Hunter industry needs to diversify now – and marketing sits at the heart of it

The past few years have been a wild ride. We’ve navigated COVID-19, faced bushfires and drought, seen economic change due to power station closures, uncertainty about the future of mining, the investment into defence, plus global market and tech trends. Given this, if there was ever a time for diversification, it’s now.

This need to follow new (and more sustainable paths) is already widely felt, with the Hunter Joint Organisation currently working to establish the Hunter 2050 Foundation. Its aim? To foster diversity and growth.

Some people think we’re not quite ready for this kind of big change. But, the reality is, in just five years, our local industry will likely look fantastically different.

In fact, transformation is already happening. The shifting focus from coal to limited Greenfield sites; the PM coming to the Hunter to release the Hydrogen Roadmap; the Energy Renaissance Project; and the rise of hybrid and electric vehicles.

You can feel the change within the existing business community. And the next generation of leaders will be even more demanding when it comes to environmental and social responsibility. Taglines and paperless offices won’t cut it.  

To stay ahead and survive, Hunter businesses need to acknowledge these changes and diversify to proactively ride the changing landscape. Many companies are already doing just that, and, perhaps surprising, marketing sits at its heart.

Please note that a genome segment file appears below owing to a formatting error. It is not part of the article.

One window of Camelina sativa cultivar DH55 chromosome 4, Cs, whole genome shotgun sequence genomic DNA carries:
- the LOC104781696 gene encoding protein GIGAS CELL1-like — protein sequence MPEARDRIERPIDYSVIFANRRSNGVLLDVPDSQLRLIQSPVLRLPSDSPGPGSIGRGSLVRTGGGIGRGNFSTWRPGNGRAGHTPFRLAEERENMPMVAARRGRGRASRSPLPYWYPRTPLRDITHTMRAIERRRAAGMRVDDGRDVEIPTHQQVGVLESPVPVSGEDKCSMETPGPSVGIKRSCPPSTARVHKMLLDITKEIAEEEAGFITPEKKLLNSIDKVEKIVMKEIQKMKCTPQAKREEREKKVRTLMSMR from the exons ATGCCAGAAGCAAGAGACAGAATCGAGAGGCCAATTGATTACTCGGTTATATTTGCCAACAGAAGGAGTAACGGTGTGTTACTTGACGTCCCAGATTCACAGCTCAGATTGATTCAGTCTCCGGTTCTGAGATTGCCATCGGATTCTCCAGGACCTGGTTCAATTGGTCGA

As Marketing and Business Consulting God, Peter Drucker once said,

“The business enterprise has two – and only two – basic functions: marketing and innovation. Marketing and innovation produce results; all the rest are costs.”

Without the marketing bit, how will you know what the market wants? How will your audiences see what you’re doing to change and innovate? And how will they know about the new things and alternative solutions you offer?

But what exactly does diversification mean? Essentially, it’s a growth strategy where you add products, services and markets to your core business.

You can opt for horizontal diversification (expand product range), vertical (become your own supplier or move closer to your customer) or lateral (expand into a new industry). Ansoff’s Product/Market Matrix is the go-to growth strategy tool.

To pinpoint how and when to diversify, you need to: engage in detailed market research, assess customer needs, have a clear product development strategy and market testing, plus sales, marketing and supply chain operations that can cope.

Diversification is a big commitment, so make sure you’re asking:  Do we understand our market? Do we have the in-house expertise? Do we know how to sell effectively? Do we have the capacity? Can we afford it? And how will we curb risk?

If your answers are nudging no, you may be able to increase your market share through joint ventures or informal partnerships.

Also, consider what your company does better than any of your current competitors, what strategic assets you need to succeed in a new market, and whether you can catch up or leapfrog new competitors to emerge a winner. The key to diversification success and achieving sustainable advantage is the ability to create something unique, valuable and out there. For this, marketing delivers.

If you want a business partner who can work with you to discover nuggets of diversification gold to help you stay ahead as our region continues to change, outsourcing your marketing leadership could be a winning decision.

Jacqui Daley

The Measured Marketer